memory and music

Ahhhhh music.
classical music.
a balm that soothes the soul,
an arrow that penetrates the deepest crevasse of your heart.

yes, country singers can belt out the perfect lyrics to a love song, and alternative music has a mellow groove that I love!
Yet only classical music (especially arias), I believe, truly captures ones passion..in both extremes...from intense grief to jubilant bliss. Bach, Mendelssohn, Mozart, Schubert (and more) translated their interpretation of emotional strengthen onto pages and pages of musical brilliance.


I would suggest that classical music, is similar in preference to spicy food and Volkswagen's.
You either LOVE it/them...or you don't. Not a whole lot of "undecided" out there.
Pretty much black and white.

Thus, I understand that my appreciation for compilations that usually involve an orchestra and a foreign language, might make me seem a bit "odd". It may mean that I will be forever forced to listen to Gilbert and Sullivan in cramped quarters like the laundry room, or Kathleen Battle in small, spontaneous batches when everyone else has vacated the premises. My children did not inherit an "appreciation" for the Opera from their mother, they call it "the screaming music". And alas, Kent can only tolerate "the first minute".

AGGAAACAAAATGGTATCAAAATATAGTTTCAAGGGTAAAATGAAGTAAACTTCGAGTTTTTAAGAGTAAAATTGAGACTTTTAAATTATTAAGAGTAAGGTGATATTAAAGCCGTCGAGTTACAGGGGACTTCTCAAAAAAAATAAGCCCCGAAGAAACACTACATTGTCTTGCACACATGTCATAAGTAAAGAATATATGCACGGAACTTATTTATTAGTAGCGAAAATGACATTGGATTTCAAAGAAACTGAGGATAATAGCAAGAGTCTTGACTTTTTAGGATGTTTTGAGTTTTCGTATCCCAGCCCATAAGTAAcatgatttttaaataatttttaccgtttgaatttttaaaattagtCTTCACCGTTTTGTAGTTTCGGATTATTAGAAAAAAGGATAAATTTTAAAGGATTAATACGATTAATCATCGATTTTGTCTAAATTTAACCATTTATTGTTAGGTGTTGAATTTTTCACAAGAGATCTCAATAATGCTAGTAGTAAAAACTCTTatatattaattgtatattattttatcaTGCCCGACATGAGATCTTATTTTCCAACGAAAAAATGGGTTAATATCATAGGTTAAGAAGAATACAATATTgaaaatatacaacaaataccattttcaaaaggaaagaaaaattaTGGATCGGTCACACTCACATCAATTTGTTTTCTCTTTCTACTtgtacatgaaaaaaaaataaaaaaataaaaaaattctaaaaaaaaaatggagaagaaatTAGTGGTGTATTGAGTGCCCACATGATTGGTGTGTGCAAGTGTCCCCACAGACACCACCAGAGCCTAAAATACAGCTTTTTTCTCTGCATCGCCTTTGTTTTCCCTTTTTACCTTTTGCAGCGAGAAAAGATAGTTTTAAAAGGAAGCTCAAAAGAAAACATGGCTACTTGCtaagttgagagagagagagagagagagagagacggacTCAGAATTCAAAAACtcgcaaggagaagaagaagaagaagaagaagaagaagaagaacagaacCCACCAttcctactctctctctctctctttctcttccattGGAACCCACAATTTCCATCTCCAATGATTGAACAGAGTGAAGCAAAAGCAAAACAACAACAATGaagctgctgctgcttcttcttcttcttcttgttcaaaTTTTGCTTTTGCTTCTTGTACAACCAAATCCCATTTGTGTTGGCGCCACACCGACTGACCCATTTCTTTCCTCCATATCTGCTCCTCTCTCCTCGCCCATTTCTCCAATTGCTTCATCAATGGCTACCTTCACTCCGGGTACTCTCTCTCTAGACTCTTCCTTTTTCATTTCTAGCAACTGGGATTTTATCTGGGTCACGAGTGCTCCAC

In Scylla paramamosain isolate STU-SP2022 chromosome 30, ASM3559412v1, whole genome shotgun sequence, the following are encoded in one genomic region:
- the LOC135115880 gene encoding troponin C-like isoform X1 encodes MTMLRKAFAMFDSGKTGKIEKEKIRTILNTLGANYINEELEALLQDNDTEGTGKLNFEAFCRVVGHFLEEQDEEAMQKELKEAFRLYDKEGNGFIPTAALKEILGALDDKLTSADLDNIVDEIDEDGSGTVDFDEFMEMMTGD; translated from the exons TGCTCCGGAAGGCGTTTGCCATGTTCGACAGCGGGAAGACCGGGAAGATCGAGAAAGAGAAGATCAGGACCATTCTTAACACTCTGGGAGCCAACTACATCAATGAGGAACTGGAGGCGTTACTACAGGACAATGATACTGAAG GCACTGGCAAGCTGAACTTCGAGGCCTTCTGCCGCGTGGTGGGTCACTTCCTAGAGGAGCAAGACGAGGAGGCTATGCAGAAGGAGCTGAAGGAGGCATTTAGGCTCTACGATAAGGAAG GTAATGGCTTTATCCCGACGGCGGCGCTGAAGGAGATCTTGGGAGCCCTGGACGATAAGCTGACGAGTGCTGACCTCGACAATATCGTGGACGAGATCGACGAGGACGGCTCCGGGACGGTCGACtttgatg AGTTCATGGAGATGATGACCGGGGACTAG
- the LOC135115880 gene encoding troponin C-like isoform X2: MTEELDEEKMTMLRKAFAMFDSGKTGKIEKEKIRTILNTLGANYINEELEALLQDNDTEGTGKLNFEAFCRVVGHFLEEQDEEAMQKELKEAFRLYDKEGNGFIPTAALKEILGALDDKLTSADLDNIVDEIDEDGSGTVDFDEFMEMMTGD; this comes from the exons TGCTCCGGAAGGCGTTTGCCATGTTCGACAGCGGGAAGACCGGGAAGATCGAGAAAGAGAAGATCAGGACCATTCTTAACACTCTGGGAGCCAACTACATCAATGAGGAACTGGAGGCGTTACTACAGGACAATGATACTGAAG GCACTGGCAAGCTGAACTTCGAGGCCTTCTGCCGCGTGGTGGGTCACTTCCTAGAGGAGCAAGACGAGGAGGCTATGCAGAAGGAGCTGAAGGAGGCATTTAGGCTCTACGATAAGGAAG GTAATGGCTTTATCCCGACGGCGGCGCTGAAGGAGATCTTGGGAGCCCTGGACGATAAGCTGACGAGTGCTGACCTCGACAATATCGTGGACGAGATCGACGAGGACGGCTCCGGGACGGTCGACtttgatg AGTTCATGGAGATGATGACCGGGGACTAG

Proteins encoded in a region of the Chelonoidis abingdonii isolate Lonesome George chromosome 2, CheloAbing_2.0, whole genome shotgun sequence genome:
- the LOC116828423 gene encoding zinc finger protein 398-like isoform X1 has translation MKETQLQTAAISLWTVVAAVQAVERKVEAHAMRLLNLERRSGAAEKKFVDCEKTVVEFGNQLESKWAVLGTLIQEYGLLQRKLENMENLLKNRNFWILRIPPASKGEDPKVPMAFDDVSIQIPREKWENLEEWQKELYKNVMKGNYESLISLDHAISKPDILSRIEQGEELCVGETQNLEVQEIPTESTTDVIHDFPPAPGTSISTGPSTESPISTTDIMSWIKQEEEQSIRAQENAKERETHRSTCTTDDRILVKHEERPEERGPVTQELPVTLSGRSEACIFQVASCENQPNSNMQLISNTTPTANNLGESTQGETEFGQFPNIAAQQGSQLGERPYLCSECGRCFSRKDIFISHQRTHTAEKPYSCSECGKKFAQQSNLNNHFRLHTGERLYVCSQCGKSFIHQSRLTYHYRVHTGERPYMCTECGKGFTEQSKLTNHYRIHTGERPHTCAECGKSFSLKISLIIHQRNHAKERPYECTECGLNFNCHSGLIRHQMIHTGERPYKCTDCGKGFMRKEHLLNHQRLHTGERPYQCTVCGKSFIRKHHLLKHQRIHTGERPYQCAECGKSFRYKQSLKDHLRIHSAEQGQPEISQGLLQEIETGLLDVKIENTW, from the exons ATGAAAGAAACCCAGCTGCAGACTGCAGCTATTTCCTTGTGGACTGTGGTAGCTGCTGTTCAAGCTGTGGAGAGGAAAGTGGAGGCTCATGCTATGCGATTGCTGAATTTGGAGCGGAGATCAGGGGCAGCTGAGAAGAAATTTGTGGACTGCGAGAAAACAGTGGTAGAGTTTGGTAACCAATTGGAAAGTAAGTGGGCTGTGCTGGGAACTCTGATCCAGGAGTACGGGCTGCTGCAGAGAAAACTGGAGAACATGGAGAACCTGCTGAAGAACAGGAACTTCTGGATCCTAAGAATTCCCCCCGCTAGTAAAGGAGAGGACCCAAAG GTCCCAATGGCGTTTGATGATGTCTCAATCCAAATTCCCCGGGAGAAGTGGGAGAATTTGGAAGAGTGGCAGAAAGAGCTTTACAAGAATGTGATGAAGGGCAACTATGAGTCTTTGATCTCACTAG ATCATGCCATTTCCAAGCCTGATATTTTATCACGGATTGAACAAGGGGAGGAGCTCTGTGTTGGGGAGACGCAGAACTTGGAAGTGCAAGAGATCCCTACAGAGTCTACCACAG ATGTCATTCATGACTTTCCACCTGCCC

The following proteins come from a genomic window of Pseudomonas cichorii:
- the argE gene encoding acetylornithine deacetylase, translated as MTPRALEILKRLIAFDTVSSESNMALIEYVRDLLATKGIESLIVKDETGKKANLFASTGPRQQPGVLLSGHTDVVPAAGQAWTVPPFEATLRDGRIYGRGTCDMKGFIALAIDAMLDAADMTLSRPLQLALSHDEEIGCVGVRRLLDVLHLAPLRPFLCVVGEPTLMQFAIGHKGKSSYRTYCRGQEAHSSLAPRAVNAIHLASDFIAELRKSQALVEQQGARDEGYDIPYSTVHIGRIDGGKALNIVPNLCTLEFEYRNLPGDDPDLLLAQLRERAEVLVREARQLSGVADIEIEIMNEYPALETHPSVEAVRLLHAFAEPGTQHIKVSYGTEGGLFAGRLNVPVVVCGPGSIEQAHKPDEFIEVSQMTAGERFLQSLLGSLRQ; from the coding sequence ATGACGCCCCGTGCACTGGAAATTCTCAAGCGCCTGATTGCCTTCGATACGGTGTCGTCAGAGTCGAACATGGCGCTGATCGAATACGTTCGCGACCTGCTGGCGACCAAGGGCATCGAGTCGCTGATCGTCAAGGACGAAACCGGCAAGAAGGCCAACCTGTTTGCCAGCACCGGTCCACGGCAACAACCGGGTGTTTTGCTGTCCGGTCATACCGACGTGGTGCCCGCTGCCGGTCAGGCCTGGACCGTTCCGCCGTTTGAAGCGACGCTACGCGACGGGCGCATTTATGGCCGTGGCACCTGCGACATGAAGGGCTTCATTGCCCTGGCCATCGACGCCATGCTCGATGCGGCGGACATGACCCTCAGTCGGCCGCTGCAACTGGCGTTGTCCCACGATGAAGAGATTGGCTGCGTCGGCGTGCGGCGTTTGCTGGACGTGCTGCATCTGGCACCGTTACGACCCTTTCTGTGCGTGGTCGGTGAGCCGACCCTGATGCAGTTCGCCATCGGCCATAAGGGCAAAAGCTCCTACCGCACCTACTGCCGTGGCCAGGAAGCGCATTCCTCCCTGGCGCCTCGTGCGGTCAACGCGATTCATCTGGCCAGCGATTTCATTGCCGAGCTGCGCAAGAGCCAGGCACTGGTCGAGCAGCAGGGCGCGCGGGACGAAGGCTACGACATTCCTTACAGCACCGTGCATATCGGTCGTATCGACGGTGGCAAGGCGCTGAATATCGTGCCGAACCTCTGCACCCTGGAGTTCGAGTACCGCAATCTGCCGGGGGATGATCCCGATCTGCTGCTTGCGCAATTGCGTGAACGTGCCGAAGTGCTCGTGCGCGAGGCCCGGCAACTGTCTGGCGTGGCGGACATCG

I'm ok with that.

Some of the classical works are more meaningful to me than others. Believe me, I can't listen to everything out there! For example, the song/interlude, Ave Maria, by Mascagni, reminds me of a time when I was a very broken hearted 21 yr. old (see version on Youtube, but please excuse Celine's annoying distracting introduction to Andrea Bocelli).

On a quiet afternoon at home, after moving back from college (sooner than planned)..... my mother offered to play this song for me. knowing I was grieving a lost love. She told me it was originally written for a funeral. How very appropriate.

So, whenever i hear this melody, I can still see myself lying on my parents couch in our old house, the stereo volume cranked to its highest decibels, and tears streaming down my cheeks. I remember how the music took a lot out of me (i.e. passion), but it also brought me a sense of peace and helped me rest. I remember marveling at its effect on my aching heart.
 Some of the lyrics translated from the Italian:
Hail Mary, holy Mother,
Guide the feet of the wretched one who implores thee
Along the path of bitter grief
And fill the hearts with faith and hope.

O merciful Mother, thou who suffered so greatly,
See, ah! See my anguish.
Ah! Do not abandon me
In the cruel torment of endless weeping.

Hail Mary! Oppressed by grief,
Do not leave me, O Mother, have mercy!
O Mother, have mercy! Oppressed by grief,
Do not leave me.

BUT....i think you'll enjoy hearing his last (long held) note.
so beautiful

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